Frank Gable Says He Will Sue Marion County, State of Oregon for Wrongful Conviction

Gable served nearly 30 years for the 1989 murder of Oregon prisons chief Michael Francke. He was released in 2019.

In his first interview since being released from prison in 2019, Frank Gable told the Portland Tribune he’s going to sue Marion County and the state of Oregon for wrongful conviction in the murder of Oregon Department of Corrections director Michael Francke.

An assailant stabbed Francke to death in the well-lit parking lot of ODOC headquarters on Jan. 17, 1989, setting off a frenzied investigation that ended 15 months later in the arrest of Gable, then a low-level Salem drug dealer with no obvious connection to Francke. A Marion County jury convicted Gable 1991. He was sentenced to life in prison.

But the absence of eyewitnesses and the fact that investigators never found the murder weapon or provided a compelling rationale for Gable’s alleged actions led to speculation from the beginning whether Gable had committed the crime. Then-Oregonian columnist Phil Stanford spent years chipping away at the case against Gable, aided by Francke’s brothers, E. Patrick and Kevin Francke, who didn’t believe the evidence against him.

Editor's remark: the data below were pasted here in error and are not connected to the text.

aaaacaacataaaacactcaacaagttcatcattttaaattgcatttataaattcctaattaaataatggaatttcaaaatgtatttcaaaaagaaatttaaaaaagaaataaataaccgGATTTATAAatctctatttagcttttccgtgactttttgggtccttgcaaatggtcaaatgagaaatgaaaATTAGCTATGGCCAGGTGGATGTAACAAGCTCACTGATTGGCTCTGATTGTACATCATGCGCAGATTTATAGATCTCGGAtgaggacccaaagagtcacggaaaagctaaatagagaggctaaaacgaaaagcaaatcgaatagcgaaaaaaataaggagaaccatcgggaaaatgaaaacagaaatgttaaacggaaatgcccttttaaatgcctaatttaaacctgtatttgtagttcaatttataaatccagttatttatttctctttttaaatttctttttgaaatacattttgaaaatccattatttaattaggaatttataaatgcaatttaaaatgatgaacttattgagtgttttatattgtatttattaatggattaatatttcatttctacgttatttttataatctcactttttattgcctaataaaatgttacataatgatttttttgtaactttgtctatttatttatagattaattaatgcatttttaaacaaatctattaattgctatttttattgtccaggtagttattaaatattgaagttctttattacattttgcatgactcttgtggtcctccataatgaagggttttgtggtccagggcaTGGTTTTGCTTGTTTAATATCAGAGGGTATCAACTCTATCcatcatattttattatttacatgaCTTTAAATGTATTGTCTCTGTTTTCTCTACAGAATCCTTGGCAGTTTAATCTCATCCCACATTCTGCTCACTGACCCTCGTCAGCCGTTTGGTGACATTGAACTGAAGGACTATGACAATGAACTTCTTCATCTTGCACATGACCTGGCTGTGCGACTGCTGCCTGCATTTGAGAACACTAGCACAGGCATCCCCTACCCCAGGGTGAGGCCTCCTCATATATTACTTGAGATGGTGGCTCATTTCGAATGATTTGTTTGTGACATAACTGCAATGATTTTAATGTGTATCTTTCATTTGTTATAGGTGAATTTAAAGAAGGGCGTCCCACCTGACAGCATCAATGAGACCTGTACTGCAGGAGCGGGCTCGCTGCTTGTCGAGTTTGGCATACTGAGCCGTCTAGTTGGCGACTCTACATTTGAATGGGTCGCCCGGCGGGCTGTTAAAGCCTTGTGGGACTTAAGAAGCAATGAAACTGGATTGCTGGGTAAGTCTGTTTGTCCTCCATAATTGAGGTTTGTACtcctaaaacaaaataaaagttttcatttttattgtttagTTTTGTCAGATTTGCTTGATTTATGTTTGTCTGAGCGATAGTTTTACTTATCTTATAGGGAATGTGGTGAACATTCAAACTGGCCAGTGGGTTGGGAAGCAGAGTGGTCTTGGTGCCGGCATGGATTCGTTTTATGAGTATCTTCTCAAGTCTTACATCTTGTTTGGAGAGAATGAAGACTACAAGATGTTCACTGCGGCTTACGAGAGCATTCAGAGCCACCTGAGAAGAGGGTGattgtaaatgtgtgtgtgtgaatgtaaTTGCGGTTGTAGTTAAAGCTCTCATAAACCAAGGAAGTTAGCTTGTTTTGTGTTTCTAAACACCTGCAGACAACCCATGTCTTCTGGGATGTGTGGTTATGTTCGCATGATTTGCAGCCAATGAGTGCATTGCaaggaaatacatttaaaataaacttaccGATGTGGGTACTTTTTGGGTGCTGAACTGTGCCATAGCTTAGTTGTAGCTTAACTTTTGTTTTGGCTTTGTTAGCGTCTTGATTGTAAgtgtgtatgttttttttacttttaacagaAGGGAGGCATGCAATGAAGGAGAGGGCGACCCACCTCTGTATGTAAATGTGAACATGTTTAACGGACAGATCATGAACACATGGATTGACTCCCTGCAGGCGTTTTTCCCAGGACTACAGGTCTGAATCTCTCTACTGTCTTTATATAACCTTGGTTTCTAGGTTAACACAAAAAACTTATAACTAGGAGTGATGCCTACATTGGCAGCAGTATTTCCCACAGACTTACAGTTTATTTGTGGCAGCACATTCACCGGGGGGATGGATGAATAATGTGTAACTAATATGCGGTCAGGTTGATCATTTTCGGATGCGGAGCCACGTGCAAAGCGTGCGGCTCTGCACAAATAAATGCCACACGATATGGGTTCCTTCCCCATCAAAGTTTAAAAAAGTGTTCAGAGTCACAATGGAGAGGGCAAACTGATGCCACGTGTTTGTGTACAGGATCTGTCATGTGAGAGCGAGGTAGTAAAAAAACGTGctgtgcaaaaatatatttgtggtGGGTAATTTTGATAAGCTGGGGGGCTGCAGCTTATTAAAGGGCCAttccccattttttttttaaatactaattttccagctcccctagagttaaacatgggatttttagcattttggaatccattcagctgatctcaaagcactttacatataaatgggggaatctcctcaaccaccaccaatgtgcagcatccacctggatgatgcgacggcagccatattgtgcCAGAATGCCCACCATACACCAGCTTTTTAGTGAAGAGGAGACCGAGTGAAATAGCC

Gable exhausted all his appeals in state court, however, and it appeared he would spend the rest of his life in prison. In 2014, though, Nell Brown, a federal public defender in Portland, filed a motion on Gable’s behalf that found most of the witnesses in his conviction had subsequently recanted and the state had failed to thoroughly investigate other suspects, including John Crouse, who at one time confessed to Francke’s murder.

A federal magistrate judge found Brown’s argument compelling and ordered Gable released in 2019. The Oregon Department of Justice, which defends convictions on appeal, disagreed but the 9th U.S. Circuit Court of Appeals and the U.S. Supreme Court allowed Gable to remain free.

Gable, now living in Kansas, is working with a Chicago law firm that specializes in suing for wrongful convictions.

“I went into prison a young, cocky man and came out an old man with health problems,” Gable told the Tribune. “Nothing can give me those years back.”

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